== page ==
U.S. Forest Service selects Kamiah, Idaho, as location for supervisor's office in plan to combine Nez Perce, Clearwater National Forests, save US$2M/year; offices in Grangeville, Orofino, would close
January 26, 2012
– An analysis of potential Forest headquarters locations for the Nez Perce-Clearwater National Forests has concluded that locating the future Forest Supervisor’s Office in Kamiah is the “most advantageous alternative” to pursue.
The alternative recommends renovating and/or expanding existing facilities at the current location of the Kamiah Work Center to provide the necessary office space.
The Nez Perce and Clearwater National Forests have been preparing a proposal to administratively combine the two National Forests as a way to save money on duplicative leadership structures with the intent of generating savings of over $2 million per year in salary that can be used for on-the-ground-management and public service. The recommendation regarding office location is the last piece of analysis necessary to move the combination proposal forward to the Regional and Washington Offices for approval.
Nez Perce-Clearwater National Forests Supervisor Rick Brazell said he has talked to elected officials and understands their concerns regarding the location of the future Forest Supervisor’s Office. “This is a tough call because both communities that currently host Supervisor’s Offices are special, and both have struggling economies.”
The Nez Perce National Forest currently leases Supervisor’s Office space in Grangeville while the Clearwater National Forest leases space for its Supervisor’s Office in Orofino. Those leases cost the Forests approximately $1 million per year.
Brazell said it is necessary to bring employees from both offices together into a single, centrally located Supervisor’s Office so they can begin to function as a cohesive team that provides consistent management and service across the two National Forests.
In an effort to obtain an objective evaluation of the situation Brazell invited an out-of-area team of experts in a “value analysis” process to identify the best location for the office.
The value analysis process is used by the Forest Service to make objective decisions that achieve the most advantageous result—in this case location of a combined Forest Supervisor’s Office which is efficient and cost effective.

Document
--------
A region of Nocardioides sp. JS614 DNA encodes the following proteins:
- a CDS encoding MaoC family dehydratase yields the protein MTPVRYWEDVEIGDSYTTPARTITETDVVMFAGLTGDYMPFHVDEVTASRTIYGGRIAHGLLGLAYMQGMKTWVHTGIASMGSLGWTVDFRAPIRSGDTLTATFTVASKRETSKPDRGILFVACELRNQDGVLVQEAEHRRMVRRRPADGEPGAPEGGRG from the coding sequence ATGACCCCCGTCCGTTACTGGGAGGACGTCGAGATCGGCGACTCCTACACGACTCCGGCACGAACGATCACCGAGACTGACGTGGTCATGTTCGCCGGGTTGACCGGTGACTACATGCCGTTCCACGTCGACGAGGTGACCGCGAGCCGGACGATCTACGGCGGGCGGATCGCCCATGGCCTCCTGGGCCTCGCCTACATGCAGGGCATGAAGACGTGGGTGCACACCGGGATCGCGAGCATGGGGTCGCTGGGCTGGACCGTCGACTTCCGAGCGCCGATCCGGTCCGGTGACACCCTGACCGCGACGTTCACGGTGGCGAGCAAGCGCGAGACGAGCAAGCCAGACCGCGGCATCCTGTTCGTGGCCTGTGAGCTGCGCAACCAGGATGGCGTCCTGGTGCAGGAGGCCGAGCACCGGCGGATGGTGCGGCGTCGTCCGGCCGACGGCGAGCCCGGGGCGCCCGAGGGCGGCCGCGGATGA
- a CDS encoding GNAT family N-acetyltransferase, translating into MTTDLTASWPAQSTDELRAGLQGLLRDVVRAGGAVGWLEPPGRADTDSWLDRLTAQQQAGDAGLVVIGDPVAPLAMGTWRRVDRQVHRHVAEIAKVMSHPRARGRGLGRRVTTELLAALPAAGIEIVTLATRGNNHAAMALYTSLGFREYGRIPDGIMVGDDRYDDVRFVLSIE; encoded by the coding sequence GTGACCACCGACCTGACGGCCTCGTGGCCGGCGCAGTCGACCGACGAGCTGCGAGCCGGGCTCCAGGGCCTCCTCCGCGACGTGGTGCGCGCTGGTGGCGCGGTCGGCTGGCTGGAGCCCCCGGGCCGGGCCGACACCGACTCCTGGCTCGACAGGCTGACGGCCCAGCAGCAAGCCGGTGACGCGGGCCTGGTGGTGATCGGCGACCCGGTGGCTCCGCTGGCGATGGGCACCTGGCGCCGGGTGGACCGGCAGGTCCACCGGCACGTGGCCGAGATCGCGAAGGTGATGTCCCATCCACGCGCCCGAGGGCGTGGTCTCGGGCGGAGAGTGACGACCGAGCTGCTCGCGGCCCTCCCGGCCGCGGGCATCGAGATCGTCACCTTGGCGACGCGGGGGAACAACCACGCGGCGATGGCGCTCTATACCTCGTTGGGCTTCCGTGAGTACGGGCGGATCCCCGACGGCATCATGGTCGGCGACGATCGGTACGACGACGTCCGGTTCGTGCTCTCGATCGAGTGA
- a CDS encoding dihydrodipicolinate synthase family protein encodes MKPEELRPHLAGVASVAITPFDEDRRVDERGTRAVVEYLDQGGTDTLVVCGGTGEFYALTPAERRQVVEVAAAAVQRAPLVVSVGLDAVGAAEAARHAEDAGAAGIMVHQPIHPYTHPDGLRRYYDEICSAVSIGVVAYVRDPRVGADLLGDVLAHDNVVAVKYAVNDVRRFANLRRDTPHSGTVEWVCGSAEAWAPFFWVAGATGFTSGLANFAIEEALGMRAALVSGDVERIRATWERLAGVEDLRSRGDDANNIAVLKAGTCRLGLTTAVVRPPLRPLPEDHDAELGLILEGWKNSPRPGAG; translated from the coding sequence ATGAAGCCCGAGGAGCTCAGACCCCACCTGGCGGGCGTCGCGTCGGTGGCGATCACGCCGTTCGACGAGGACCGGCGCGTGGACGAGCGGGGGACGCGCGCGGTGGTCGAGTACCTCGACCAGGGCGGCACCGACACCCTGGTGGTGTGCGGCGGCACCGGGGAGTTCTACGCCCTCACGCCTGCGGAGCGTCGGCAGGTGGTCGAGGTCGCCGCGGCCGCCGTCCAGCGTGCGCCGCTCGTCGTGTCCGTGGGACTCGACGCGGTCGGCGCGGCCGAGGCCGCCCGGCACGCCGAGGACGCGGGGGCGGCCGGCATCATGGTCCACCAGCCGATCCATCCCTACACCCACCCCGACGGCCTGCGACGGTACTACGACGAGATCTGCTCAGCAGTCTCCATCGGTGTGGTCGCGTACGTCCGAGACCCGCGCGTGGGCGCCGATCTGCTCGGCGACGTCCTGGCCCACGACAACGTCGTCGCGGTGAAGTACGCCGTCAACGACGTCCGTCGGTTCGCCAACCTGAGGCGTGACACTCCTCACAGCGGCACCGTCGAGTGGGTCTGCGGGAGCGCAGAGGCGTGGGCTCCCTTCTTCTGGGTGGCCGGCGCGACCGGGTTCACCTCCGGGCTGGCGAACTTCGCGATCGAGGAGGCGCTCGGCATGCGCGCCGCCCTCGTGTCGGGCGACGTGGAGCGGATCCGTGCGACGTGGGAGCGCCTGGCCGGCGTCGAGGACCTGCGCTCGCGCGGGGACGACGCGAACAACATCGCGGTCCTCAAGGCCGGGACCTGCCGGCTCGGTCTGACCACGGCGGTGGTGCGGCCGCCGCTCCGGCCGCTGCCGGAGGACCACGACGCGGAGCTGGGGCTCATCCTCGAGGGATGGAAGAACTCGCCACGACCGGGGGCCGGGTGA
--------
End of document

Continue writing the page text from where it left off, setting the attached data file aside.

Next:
The team identified six potential locations—Grangeville, Kamiah, Orofino, Kooskia, Fenn Ranger Station and Nezperce. After analyzing factors such cost, community services, employee safety, and proximity to the sprawling four-million-acre combined Forest, the team concluded renovating existing facilities at Kamiah was the most advantageous alternative.
The team highlighted that Kamiah is centrally located and the existing Forest Service facilities are located adjacent to U.S. Highway 12 and highly visible and accessible to the public. The report estimated that renovating and/or expanding existing facilities on a Forest Service compound will save taxpayers an estimated $10-$14 million over a twenty year timeframe when compared to the current office leases.
“This savings is huge given the predicted decline in agency budgets,” Brazell stated.
Brazell said the Forests are currently studying the value analysis report looking for any omissions or errors that would potentially affect the conclusion. If none are found, an implementation plan will be developed.
Transitioning to a Kamiah office will take time, Brazell explained. When the move is complete, 73 employees are expected to work at the renovated Kamiah facility.
In the meantime, employees continue to work at Orofino, where the current building is leased through April 2014, and Grangeville where the lease expires in October 2022.
Additionally, Brazell committed to maintain Forest Service offices and employees in the communities of Orofino and Grangeville. He said 27 employees, most with the North Fork Ranger District, will remain in Orofino. Another 45 employees, most of whom are associated with the Smokejumper Base and Interagency Dispatch Center, will remain in Grangeville.
He acknowledged the shift in location of the Supervisor’s Office has the potential to affect where future employees will choose to live, but doubts few current employees would choose to relocate from their current residences.
The value analysis study has been posted at www.fs.usda.gov/nezperce under the heading “Features.”